The Emir, Heir Apparent, and other members of the ruling family, many of whom hold high-profile positions in industry and the civil sector, are also frequently linked to initiatives described as contributing to or supporting the Vision. This may be corollary to visible senior leadership so critical to integrating sustainability into organizational culture (although I discount the importance of this to some degree because this kind of publicity is par for the course in that part of the world, vision or no).

      Another important factor must also be the resources they have at hand to advance their cause. Qatar is among the wealthiest economies in the world, and the State retains a great degree of control over its expenditure. They have the money to undertake many of the envisioned infrastructure and capacity-building initiatives. However, a major constraint they face is manpower; they rely heavily on skilled expatriate workers, the recruitment and retention of whom is difficult.

      Having said all that, I don’t want to paint the picture that everyone is on board; I’ve heard some Qataris opine that the Vision is just a PR exercise and the country remains focused largely on expansion of its hydrocarbon economy. The majority I spoke with, however, appear to support the Vision.

  3. For the benefit of my readers who don’t belong to the same LinkedIn groups as I do, I thought I would copy over some of the comments received there, to round out this discussion.

    From the Development Crossing CSR and Sustainable Development Group, Craig Sobey offered this comment:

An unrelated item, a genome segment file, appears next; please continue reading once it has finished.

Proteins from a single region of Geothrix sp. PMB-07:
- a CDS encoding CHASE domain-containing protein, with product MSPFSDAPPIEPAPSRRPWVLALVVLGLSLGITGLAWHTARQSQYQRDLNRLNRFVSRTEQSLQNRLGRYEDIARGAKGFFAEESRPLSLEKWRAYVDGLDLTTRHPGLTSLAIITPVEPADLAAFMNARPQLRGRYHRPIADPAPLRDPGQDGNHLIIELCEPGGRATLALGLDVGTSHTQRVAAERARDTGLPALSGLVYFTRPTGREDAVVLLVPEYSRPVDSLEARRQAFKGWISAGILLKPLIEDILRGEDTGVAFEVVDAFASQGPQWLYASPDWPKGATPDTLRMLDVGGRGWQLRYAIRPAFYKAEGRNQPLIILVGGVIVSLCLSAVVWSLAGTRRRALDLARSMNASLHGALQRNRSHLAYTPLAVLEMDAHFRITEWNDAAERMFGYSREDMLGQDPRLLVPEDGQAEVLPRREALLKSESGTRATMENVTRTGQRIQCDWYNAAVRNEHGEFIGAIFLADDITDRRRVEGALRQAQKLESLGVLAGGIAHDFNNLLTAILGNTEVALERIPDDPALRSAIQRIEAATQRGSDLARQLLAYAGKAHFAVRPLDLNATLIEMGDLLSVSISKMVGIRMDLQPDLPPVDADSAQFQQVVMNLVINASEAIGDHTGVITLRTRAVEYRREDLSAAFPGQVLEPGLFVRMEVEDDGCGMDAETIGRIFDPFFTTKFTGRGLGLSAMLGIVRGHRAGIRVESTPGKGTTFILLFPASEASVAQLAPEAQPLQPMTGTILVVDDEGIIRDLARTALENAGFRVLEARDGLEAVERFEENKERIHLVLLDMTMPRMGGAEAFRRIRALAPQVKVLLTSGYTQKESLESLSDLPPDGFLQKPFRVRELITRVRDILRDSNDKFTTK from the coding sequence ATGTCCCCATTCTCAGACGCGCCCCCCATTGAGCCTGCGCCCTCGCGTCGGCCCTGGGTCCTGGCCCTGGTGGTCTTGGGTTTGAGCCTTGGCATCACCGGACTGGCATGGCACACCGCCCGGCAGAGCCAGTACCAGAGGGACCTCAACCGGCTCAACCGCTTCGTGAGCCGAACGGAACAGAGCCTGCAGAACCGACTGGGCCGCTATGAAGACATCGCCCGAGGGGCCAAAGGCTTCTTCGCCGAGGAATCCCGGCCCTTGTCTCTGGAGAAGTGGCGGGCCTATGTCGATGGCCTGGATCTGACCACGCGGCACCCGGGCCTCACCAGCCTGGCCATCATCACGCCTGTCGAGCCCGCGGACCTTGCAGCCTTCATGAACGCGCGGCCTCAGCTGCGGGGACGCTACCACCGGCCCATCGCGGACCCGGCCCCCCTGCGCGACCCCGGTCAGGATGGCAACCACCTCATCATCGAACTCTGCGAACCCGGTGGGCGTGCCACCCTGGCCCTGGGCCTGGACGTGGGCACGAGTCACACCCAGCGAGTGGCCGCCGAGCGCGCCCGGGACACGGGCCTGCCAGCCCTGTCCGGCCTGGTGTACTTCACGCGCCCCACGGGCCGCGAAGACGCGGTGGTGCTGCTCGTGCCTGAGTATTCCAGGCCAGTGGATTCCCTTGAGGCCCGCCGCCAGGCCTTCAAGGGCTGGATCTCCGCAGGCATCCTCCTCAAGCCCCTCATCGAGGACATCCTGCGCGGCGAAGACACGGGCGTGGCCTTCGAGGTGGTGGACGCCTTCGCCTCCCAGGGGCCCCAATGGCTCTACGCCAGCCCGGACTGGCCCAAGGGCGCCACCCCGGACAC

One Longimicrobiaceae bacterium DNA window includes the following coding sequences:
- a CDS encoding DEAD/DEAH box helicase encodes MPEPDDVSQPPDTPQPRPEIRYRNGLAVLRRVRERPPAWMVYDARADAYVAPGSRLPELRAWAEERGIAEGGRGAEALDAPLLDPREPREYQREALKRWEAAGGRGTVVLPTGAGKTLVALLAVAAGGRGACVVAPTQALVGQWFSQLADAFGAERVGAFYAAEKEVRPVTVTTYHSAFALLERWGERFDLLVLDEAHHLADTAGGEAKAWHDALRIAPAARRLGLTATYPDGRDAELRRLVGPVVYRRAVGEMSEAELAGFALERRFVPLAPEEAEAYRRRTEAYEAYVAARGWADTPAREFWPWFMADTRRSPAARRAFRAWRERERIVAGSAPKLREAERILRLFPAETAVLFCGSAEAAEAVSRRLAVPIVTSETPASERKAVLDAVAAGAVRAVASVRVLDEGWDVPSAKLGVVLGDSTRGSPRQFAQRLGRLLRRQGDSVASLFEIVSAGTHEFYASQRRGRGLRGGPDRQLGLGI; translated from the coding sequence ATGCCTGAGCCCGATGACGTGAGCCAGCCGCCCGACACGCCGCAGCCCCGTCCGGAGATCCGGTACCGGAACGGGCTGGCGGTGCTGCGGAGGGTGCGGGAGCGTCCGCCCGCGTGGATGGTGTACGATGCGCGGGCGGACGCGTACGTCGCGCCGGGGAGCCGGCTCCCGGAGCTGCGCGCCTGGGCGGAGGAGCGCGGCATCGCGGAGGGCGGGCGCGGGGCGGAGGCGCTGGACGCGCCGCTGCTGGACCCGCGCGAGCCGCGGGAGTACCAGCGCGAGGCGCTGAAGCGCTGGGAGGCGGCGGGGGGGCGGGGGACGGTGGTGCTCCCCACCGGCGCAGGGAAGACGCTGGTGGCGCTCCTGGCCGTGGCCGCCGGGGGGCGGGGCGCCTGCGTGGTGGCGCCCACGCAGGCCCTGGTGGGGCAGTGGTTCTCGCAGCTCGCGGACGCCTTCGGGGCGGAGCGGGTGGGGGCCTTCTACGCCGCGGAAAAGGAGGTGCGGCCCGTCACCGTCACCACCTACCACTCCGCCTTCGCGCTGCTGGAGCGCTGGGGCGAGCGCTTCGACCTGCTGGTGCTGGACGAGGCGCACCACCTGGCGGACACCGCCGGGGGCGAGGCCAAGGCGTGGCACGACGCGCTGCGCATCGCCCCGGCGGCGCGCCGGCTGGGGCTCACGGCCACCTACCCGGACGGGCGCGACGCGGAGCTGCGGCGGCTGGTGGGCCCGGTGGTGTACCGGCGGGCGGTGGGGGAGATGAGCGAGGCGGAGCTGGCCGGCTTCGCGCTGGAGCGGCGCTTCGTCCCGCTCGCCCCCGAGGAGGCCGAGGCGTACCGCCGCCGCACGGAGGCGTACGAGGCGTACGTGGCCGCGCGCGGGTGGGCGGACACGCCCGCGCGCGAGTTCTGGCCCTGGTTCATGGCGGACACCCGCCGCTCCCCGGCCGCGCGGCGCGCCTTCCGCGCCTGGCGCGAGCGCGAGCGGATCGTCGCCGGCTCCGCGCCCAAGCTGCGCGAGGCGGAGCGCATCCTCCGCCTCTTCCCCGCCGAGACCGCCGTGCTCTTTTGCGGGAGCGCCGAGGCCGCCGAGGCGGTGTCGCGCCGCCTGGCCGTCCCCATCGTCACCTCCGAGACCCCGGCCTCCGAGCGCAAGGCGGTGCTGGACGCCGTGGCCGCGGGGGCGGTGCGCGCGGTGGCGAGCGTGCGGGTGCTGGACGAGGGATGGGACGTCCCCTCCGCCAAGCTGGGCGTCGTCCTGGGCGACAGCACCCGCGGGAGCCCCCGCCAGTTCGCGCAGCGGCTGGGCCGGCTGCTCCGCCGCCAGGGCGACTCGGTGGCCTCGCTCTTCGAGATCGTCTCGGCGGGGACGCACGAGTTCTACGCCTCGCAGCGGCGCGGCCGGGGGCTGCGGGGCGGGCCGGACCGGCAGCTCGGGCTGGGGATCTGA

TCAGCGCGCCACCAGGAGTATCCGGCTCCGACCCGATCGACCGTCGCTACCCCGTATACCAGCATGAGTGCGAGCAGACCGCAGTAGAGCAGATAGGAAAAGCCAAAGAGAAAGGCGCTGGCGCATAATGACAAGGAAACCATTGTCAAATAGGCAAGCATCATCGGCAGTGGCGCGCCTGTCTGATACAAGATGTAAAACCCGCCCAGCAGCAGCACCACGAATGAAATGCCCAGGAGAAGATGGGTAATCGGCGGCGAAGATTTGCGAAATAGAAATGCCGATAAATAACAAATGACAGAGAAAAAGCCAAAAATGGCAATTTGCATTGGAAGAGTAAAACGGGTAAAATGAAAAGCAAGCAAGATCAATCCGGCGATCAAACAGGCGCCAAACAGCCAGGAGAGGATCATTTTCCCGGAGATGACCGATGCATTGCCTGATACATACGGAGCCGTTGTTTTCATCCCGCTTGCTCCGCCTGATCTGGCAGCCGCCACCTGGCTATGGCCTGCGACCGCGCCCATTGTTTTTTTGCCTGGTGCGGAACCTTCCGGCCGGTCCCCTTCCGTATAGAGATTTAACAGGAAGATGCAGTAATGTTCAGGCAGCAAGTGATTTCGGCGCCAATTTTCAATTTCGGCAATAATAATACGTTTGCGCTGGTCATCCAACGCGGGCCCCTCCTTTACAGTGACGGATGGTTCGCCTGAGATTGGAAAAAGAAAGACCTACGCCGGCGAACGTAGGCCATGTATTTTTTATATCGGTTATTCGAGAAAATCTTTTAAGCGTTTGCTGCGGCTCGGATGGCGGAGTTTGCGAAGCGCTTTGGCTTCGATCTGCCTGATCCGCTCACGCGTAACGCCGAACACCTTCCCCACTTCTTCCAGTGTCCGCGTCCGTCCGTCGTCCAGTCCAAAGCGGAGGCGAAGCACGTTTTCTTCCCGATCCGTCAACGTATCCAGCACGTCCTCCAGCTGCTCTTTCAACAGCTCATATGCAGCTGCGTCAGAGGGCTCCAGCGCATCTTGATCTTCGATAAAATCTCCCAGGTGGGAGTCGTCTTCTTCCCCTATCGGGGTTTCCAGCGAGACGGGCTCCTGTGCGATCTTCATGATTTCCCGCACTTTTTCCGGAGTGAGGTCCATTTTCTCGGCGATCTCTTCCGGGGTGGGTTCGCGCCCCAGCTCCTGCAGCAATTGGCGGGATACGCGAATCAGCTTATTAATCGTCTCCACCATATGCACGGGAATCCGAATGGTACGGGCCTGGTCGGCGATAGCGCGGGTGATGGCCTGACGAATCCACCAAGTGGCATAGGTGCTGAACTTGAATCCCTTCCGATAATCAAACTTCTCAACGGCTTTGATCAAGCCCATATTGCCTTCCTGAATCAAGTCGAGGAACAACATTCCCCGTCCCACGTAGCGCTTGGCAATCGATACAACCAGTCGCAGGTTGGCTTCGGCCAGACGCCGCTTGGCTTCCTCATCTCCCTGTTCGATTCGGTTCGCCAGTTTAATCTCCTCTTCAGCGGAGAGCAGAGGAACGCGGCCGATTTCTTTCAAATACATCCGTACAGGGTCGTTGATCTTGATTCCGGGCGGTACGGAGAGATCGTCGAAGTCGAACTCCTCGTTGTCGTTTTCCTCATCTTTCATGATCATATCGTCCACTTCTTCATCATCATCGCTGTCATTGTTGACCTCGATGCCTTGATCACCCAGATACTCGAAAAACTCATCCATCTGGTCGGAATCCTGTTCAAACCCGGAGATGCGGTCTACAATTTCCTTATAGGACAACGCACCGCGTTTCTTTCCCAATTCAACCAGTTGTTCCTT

“How does Qatar go as far as sustainable food production? My very limited understanding of Qatar leads me to ponder whether or not they have much arable land (farm suitable) to be self sustainable? I wonder if you have some thoughts to share? Kind regards, Craig”

    Peter Gregg responded:
    “There are other food production options such as hydroponics, aquaculture to meet sustainable food production objectives, Peter”

    Here is the response I offered:
    “Qatar’s National Development Strategy contemplates the development of the country’s domestic agri-food sector and the need for food self-sufficiency. Among other things, they are acutely aware of the constraints imposed by water (virtually all of Qatar’s potable water comes from desalination), and water conservation and water projects (including wastewater recycling and irrigation technology) are an important focus of the Strategy. Environmental conservation, preventing over-fishing for example, is another focus.

    About 15% of the country’s food needs are met domestically, and increasing this (e.g., through improved farming methods and water efficiency) is a goal of the Strategy. The Qatar National Food Security Programme (http://www.qnfsp.gov.qa/) was established for this purpose.

    I also understand Qatar has purchased land in Africa and perhaps elsewhere to ensure a secure food supply over the long term. I heard – although I am not directly familiar with the details – Qatar is investing in agricultural development projects in those countries in which it has purchased land.

    While Qatar’s goal is food self-sufficiency, they have a long way to go to get there and many challenges to deal with, including the high carbon footprint of desalinating water in a desert climate, using current fossil-fuel fired technologies.”

  1. No trackbacks yet.

Leave a Reply to Duncan Noble (@carbonexplorer) Cancel reply

Fill in your details below or click an icon to log in:

WordPress.com Logo

You are commenting using your WordPress.com account. Log Out /  Change )

Google photo

You are commenting using your Google account. Log Out /  Change )

Twitter picture

You are commenting using your Twitter account. Log Out /  Change )

Facebook photo

You are commenting using your Facebook account. Log Out /  Change )

Connecting to %s

%d bloggers like this: